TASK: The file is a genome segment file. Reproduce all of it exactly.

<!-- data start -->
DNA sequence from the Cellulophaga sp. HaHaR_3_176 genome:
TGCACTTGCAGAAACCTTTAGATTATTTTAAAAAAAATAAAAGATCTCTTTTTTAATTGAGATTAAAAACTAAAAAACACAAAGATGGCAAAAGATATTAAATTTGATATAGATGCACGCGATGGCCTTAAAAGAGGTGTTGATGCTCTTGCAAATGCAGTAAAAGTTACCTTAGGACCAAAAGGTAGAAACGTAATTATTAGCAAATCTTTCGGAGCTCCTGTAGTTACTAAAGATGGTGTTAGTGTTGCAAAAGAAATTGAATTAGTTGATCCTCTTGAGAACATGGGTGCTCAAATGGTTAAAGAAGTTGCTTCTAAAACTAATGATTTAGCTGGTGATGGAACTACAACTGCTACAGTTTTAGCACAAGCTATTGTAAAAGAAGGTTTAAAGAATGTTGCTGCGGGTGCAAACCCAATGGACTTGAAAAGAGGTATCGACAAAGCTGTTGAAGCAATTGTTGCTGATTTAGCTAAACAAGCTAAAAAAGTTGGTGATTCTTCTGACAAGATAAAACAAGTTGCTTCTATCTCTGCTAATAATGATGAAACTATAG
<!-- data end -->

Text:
DNA sequence from the Cellulophaga sp. HaHaR_3_176 genome:
TGCACTTGCAGAAACCTTTAGATTATTTTAAAAAAAATAAAAGATCTCTTTTTTAATTGAGATTAAAAACTAAAAAACACAAAGATGGCAAAAGATATTAAATTTGATATAGATGCACGCGATGGCCTTAAAAGAGGTGTTGATGCTCTTGCAAATGCAGTAAAAGTTACCTTAGGACCAAAAGGTAGAAACGTAATTATTAGCAAATCTTTCGGAGCTCCTGTAGTTACTAAAGATGGTGTTAGTGTTGCAAAAGAAATTGAATTAGTTGATCCTCTTGAGAACATGGGTGCTCAAATGGTTAAAGAAGTTGCTTCTAAAACTAATGATTTAGCTGGTGATGGAACTACAACTGCTACAGTTTTAGCACAAGCTATTGTAAAAGAAGGTTTAAAGAATGTTGCTGCGGGTGCAAACCCAATGGACTTGAAAAGAGGTATCGACAAAGCTGTTGAAGCAATTGTTGCTGATTTAGCTAAACAAGCTAAAAAAGTTGGTGATTCTTCTGACAAGATAAAACAAGTTGCTTCTATCTCTGCTAATAATGATGAAACTATAG